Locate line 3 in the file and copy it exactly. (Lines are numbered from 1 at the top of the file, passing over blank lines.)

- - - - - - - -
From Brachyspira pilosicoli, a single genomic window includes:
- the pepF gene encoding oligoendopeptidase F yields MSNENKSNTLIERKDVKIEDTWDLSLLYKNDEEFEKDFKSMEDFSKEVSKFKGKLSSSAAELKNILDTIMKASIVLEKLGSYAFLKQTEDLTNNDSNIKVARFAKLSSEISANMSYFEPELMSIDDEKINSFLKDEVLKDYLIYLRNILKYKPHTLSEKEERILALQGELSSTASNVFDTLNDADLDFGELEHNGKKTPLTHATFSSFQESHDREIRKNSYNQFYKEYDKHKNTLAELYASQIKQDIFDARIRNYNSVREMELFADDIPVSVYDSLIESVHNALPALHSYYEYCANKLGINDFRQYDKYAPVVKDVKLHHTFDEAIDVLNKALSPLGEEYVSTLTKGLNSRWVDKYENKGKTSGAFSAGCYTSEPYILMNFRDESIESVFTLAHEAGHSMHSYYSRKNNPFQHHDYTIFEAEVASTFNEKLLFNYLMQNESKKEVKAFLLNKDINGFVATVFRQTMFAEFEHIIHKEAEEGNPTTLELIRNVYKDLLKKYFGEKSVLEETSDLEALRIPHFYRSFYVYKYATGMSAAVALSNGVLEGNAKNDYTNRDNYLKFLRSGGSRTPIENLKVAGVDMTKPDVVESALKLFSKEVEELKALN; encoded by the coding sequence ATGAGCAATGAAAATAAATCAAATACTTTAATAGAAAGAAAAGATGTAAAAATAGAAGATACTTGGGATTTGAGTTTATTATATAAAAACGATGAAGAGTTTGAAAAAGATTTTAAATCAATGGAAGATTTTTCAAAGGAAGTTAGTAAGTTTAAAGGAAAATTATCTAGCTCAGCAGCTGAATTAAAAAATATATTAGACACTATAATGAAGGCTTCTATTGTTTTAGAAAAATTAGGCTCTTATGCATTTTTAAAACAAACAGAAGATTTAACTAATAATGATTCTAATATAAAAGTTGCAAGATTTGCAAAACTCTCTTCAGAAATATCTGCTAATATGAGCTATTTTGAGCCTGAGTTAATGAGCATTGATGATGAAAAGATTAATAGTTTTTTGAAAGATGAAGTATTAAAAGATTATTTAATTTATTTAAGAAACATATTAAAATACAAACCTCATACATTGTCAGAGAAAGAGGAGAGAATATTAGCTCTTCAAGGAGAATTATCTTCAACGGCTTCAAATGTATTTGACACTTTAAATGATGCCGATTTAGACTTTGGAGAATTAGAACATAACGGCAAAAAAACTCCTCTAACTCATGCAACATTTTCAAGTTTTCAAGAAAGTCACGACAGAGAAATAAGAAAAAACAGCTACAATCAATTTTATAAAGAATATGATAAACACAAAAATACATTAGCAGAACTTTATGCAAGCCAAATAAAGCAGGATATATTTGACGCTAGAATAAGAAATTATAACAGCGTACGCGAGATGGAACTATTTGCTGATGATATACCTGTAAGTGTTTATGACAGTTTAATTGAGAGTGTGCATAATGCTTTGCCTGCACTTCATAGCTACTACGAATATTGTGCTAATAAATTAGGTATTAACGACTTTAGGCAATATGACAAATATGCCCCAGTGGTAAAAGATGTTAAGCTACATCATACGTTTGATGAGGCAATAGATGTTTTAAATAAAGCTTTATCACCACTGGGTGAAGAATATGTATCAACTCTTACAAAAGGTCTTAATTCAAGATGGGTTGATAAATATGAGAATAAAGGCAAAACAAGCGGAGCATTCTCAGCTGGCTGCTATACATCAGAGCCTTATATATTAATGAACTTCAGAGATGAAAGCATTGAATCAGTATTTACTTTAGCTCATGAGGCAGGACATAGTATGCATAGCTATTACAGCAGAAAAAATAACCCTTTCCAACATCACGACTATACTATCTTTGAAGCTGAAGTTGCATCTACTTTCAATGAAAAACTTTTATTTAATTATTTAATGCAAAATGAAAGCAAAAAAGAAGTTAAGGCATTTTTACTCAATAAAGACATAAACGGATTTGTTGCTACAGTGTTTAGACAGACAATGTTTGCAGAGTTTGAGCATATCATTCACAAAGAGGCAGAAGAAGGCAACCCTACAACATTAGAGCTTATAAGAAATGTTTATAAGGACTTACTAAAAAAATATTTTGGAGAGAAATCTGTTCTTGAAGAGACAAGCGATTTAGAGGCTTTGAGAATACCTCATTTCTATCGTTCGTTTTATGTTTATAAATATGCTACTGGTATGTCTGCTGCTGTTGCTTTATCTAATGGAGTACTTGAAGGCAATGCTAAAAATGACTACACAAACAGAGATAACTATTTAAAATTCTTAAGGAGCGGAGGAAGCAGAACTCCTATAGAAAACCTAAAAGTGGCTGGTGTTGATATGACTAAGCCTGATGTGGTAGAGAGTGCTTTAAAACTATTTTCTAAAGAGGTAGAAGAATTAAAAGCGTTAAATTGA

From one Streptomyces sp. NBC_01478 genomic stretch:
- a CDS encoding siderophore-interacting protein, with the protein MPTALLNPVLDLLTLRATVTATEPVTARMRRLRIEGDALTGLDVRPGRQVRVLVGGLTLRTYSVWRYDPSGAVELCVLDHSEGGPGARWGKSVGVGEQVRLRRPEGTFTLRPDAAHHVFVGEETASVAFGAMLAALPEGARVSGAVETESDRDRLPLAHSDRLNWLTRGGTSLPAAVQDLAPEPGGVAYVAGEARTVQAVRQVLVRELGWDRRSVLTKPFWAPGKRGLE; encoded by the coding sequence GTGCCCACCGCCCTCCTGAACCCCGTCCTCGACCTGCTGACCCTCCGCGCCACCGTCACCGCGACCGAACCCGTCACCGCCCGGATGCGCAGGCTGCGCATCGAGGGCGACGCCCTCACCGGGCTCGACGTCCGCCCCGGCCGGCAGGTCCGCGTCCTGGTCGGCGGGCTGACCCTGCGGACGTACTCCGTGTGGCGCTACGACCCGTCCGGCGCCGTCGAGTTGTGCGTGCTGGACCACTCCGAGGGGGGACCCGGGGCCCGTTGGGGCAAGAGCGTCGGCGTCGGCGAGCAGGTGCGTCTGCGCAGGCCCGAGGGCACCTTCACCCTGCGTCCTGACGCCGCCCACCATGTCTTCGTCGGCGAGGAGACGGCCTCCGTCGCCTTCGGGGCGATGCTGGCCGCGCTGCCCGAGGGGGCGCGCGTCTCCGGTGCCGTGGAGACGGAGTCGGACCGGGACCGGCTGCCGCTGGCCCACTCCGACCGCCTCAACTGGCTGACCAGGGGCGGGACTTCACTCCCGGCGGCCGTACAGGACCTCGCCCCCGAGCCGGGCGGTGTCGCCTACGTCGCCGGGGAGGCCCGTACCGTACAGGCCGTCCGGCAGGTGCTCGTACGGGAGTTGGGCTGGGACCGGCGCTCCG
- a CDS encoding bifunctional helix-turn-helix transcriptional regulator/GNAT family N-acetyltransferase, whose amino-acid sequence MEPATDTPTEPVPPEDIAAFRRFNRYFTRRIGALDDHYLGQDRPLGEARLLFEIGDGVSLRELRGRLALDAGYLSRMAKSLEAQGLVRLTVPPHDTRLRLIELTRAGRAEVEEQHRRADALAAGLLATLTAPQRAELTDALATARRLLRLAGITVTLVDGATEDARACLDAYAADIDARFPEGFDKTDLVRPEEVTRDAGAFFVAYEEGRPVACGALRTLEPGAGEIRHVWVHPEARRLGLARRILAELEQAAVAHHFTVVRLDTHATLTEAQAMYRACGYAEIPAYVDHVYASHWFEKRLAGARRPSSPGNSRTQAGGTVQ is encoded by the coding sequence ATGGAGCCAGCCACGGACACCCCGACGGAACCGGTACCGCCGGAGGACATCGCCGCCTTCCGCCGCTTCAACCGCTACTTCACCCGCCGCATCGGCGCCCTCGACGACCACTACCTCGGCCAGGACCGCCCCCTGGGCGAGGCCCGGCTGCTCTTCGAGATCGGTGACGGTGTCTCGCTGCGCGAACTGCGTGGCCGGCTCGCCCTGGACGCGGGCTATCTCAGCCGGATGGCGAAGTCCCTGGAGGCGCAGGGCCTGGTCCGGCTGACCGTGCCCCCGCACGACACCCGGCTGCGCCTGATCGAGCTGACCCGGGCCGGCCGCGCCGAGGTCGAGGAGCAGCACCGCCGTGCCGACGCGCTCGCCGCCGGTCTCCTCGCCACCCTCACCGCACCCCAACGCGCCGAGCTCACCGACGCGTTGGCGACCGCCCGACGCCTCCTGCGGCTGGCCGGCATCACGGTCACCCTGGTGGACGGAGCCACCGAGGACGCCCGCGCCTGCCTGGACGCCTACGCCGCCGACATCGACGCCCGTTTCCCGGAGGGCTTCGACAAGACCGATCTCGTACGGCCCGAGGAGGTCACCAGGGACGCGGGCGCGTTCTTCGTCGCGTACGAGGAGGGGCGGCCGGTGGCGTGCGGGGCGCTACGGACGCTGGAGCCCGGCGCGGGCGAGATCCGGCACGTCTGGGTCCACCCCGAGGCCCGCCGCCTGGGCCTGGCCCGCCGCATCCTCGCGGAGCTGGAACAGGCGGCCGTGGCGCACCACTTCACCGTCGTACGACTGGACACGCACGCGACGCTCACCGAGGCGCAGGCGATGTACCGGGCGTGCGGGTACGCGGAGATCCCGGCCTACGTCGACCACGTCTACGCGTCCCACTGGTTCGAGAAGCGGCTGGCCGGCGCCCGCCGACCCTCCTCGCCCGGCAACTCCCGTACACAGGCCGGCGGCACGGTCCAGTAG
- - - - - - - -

From one Streptomyces sp. NBC_01478 genomic stretch: